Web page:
With its dense jungle of glass, steel and concrete, it’s easy to forget that Tokyo prospered upon its proximity to the sea and its many canals and waterways. For a unique view of the metropolis, there is no better way than to jump on one of the many boats that offer cruises of Tokyo Bay.
While a cruise during the day will give you a fascinating view of day-to-day life and the grimy reality of the many waterways, like the city itself Tokyo Bay comes to life after dark when the light from a million windows and neon signs shine down on the water. The other obvious advantage of a Tokyo night cruise during the hot summer months is the refreshing breezes out on the water and the constant flow of chilled beer and cocktails.
While there are options to spends lots of money out on the water (like this one that offers a ¥15,000/person French food course), there are also plenty of reasonable Tokyo night cruise options comparable to a night on dry land.
The Tokyo Bay Noryosen
The Noryosen is a largish, multi-leveled cruise ship that runs evening ‘Yukata Cruises’ on Tokyo Bay over summer from June 30th until October 9th, 2017.
The cruise leaves from Takeshiba Pier near Hamamatsucho Station at 7:15pm passing under Rainbow Bridge, continuing on past the lights of Odaiba and doing a U-turn near Haneda Airport before heading back and docking at 9pm.
The cost of the cruise is ¥2,600—which includes all-you-can-drink beer and cocktails as well as entertainment from yukata dancers. If you wish to wear a yukata (light summer kimono) yourself, you’ll get a ¥1,000 discount on the ticket price—but only if you go on a week day, the discount doesn’t apply on weekends or on public holidays.
You have to book in advance—telephone bookings are accepted up to two months in advance (starting June 1st) while internet bookings can be done up to a month in advance—although the website is only available in Japanese (there used to be an English site).
More info: http://www.nouryousen.jp/
Yakatabune are the more traditional low-slung boats (so they can fit under the many low bridges on the Sumida River and connected canals) strung with red lanterns down both sides. In Tokyo, yakatabune tend to specialize in monja—a sloppy, savory type of pancake similar to its better-known West Japan cousin—okonomiyaki. There are however a huge range of different options—from kaiseki and tempura through to yaki-niku.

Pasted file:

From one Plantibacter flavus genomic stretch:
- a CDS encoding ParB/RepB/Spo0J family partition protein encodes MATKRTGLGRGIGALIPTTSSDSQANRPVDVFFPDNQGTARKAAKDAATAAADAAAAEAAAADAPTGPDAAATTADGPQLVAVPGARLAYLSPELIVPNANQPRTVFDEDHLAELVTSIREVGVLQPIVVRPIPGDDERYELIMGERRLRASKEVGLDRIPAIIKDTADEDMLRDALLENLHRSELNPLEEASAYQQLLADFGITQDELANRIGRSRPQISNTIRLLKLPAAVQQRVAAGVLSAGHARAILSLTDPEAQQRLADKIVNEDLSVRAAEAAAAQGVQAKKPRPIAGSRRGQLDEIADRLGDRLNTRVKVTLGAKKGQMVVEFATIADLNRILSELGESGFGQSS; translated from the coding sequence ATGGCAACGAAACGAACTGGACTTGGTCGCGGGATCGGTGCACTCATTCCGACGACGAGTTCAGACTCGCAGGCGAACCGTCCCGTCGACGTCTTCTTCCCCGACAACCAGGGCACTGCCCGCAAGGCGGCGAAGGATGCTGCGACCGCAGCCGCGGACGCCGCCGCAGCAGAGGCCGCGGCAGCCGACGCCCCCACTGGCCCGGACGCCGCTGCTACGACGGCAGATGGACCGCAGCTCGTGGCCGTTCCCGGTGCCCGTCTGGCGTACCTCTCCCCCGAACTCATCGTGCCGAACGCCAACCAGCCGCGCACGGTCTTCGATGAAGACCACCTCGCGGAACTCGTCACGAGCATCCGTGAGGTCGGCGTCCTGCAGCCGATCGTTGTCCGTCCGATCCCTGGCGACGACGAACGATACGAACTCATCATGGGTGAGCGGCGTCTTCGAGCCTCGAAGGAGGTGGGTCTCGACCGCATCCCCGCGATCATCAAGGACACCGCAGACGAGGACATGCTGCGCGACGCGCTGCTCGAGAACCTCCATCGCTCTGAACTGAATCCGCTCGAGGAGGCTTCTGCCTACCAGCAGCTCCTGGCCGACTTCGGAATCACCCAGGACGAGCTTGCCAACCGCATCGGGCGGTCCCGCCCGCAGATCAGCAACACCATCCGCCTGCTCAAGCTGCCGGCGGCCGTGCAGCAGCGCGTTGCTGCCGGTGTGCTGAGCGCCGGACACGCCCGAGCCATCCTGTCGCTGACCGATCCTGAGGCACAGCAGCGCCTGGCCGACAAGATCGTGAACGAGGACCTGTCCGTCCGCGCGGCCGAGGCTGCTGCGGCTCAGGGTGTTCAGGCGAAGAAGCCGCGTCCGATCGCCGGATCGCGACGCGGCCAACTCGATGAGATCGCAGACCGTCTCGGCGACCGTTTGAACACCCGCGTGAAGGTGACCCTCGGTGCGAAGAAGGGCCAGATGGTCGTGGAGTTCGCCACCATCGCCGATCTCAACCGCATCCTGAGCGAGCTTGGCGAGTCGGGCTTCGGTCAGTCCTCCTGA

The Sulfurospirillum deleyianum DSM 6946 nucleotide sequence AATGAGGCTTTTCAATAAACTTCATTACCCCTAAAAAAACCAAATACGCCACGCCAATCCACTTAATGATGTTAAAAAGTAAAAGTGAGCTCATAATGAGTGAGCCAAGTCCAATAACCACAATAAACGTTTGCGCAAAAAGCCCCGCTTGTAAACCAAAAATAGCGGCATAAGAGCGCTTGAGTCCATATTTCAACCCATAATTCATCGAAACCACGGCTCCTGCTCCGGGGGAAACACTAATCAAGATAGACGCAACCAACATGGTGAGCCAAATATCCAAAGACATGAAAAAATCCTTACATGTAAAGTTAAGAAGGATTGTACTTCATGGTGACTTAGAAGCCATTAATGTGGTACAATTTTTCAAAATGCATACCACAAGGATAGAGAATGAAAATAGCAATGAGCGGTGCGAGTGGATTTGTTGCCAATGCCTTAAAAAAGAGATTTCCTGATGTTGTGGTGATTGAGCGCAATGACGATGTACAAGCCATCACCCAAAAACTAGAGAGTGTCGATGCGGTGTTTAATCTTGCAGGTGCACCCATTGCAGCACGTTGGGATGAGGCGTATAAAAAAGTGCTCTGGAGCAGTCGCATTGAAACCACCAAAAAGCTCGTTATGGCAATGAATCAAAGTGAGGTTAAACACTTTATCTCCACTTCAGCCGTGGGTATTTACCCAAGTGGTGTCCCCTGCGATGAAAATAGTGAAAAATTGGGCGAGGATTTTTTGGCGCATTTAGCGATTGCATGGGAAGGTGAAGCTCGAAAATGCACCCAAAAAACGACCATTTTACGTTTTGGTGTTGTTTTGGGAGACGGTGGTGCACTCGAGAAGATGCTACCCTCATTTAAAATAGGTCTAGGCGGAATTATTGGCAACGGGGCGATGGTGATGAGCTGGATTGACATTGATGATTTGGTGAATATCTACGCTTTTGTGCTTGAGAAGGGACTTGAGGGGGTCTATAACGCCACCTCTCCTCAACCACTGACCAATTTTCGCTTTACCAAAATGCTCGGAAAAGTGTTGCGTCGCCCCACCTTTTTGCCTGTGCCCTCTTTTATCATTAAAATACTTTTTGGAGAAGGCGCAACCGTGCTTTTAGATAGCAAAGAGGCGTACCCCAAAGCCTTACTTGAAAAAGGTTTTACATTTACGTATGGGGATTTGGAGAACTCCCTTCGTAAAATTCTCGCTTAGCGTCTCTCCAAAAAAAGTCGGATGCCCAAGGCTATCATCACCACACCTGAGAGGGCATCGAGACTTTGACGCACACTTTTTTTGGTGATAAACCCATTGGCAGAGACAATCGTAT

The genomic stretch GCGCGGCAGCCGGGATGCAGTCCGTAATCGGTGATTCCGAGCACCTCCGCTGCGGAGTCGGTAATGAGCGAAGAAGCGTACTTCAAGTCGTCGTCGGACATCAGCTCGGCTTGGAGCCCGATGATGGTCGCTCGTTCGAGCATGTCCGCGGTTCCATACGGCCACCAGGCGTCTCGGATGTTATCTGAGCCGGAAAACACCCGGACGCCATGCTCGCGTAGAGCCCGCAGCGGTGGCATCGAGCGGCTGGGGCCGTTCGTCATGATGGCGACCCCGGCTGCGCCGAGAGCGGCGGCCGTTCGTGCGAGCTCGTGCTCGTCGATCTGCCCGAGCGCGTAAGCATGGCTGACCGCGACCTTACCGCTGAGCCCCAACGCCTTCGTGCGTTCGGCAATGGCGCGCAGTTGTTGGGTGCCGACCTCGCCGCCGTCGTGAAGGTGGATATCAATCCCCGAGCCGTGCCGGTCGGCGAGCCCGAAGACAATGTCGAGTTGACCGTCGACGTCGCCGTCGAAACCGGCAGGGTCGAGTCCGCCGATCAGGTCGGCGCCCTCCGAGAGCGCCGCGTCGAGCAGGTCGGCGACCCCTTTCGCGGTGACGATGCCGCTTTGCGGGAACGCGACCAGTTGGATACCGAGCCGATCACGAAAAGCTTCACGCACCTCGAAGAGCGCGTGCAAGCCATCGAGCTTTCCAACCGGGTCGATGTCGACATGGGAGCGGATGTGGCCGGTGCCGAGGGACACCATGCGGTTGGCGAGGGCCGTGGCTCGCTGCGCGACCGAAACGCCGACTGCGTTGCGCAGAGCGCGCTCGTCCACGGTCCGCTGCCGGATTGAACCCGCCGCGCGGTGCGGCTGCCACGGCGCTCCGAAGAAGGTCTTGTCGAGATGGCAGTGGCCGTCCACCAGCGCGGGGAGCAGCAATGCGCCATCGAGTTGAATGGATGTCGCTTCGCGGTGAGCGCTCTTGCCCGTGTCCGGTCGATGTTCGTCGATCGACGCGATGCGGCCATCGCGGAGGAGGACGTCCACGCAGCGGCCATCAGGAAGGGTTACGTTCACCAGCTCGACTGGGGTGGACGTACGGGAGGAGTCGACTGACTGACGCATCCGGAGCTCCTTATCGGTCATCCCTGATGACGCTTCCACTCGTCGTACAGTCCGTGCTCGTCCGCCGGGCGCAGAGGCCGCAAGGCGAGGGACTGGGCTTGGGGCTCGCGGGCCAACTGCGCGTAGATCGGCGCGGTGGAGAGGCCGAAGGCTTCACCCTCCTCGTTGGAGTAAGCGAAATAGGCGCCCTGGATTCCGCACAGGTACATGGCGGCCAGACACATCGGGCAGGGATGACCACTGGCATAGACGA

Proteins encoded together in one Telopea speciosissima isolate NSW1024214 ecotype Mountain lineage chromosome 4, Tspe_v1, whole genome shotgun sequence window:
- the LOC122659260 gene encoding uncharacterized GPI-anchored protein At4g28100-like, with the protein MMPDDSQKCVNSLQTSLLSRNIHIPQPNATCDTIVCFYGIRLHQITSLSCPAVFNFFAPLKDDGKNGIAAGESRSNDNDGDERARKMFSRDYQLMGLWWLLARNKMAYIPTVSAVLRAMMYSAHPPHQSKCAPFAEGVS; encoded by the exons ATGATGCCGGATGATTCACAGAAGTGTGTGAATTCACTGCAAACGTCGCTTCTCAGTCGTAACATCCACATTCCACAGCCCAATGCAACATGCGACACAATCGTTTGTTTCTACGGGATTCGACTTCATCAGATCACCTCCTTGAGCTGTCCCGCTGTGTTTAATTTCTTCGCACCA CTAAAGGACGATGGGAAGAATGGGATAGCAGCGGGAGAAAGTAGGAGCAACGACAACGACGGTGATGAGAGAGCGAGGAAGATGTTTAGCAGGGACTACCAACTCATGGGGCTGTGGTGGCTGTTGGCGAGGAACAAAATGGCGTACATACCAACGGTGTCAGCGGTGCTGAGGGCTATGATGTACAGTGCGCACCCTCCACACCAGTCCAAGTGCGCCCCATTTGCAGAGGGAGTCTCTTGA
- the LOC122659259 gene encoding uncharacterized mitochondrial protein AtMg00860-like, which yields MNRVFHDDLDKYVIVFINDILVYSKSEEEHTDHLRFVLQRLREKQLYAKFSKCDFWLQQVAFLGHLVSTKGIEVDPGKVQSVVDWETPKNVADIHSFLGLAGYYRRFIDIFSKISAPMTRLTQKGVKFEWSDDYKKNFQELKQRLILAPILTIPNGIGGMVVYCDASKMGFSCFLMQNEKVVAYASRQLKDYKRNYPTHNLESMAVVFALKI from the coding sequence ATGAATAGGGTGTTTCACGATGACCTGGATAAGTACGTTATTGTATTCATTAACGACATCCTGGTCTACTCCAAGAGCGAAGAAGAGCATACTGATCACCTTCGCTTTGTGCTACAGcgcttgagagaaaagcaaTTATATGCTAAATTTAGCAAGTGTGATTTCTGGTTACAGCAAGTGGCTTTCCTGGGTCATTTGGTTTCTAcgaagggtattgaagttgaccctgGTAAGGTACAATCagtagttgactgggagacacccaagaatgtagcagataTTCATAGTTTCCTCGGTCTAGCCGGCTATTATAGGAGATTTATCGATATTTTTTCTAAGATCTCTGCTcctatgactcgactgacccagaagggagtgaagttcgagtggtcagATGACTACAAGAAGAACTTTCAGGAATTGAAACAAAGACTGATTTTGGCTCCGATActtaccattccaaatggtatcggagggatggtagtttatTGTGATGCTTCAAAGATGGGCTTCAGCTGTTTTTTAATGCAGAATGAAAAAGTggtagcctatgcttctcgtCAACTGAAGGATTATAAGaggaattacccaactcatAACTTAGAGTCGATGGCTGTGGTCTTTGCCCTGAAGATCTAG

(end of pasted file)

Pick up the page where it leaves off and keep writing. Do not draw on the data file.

Many yakatabune offer a combined cruise, food course and all-you-can-drink for around ¥10,000. However, you can get evening cruises for as low as ¥6,000. With the food on yakatabune, you more or less get what you pay for. The thing that doesn’t vary with price is the amazing view.
Most offer a dizzying array of different courses, different departure points and different minimum booking numbers so it can be a little difficult to reserve. Some require you to book the whole boat—so it can work out reasonably cheaply if you convince only about 75 of your friends to come along too. Altogether, the process is ridiculously complicated and only worth the effort if someone else is organizing it!
This particular yakatabune (formerly known as the 4,900-yen yakatabune—before they put their prices up)
is was a lot easier to work out. Since we first wrote about them, they’ve changed their system a few times. While early evening cruises (departing at before 4pm) cost ¥5,000 for a single adult, early evening and weekend cruises are priced at ¥5,500 to ¥6,500. If you can handle daytime heat (these boats are typically open-sided with no aircon!) afternoon cruises are the best value.
A few daytime cruises depart from the relatively convenient Asashio Pier—located between Triton Square and Kachidoki Station. Most boats however, depart from the much more inconvenient Shin-kiba Pier, which is a free shuttle ride from Shin-kiba Station—the last stop on the Tokyo Metro Yurakucho Line.
Don’t expect much from the food, and they might even serve you a beer can rather than a glass. However, you can’t beat it for some good-value boozy fun on the water.
Reservations can be made by telephone (only in Japanese!) for as few as 2 people. More info: http://www.edomaekisen.com/en/index.html (in English even!)
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